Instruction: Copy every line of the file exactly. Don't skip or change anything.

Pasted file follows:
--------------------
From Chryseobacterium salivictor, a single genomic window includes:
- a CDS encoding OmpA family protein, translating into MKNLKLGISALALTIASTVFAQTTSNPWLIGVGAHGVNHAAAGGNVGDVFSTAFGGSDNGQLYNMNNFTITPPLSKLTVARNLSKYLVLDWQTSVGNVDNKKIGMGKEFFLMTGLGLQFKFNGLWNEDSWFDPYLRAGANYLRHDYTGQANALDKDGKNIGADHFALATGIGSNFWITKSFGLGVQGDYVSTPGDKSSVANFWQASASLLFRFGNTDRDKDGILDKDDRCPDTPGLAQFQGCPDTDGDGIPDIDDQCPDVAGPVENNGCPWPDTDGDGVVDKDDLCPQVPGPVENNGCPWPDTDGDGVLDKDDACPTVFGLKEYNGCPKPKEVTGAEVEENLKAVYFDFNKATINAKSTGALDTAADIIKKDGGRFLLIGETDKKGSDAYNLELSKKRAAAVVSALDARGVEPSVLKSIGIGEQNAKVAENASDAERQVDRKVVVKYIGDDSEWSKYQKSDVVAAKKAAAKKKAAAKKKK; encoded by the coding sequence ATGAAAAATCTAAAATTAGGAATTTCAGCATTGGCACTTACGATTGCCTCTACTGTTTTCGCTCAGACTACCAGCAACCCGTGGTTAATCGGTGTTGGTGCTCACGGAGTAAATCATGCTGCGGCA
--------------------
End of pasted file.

From Chryseobacterium salivictor, a single genomic window includes:
- a CDS encoding OmpA family protein, translating into MKNLKLGISALALTIASTVFAQTTSNPWLIGVGAHGVNHAAAGGNVGDVFSTAFGGSDNGQLYNMNNFTITPPLSKLTVARNLSKYLVLDWQTSVGNVDNKKIGMGKEFFLMTGLGLQFKFNGLWNEDSWFDPYLRAGANYLRHDYTGQANALDKDGKNIGADHFALATGIGSNFWITKSFGLGVQGDYVSTPGDKSSVANFWQASASLLFRFGNTDRDKDGILDKDDRCPDTPGLAQFQGCPDTDGDGIPDIDDQCPDVAGPVENNGCPWPDTDGDGVVDKDDLCPQVPGPVENNGCPWPDTDGDGVLDKDDACPTVFGLKEYNGCPKPKEVTGAEVEENLKAVYFDFNKATINAKSTGALDTAADIIKKDGGRFLLIGETDKKGSDAYNLELSKKRAAAVVSALDARGVEPSVLKSIGIGEQNAKVAENASDAERQVDRKVVVKYIGDDSEWSKYQKSDVVAAKKAAAKKKAAAKKKK; encoded by the coding sequence ATGAAAAATCTAAAATTAGGAATTTCAGCATTGGCACTTACGATTGCCTCTACTGTTTTCGCTCAGACTACCAGCAACCCGTGGTTAATCGGTGTTGGTGCTCACGGAGTAAATCATGCTGCGGCA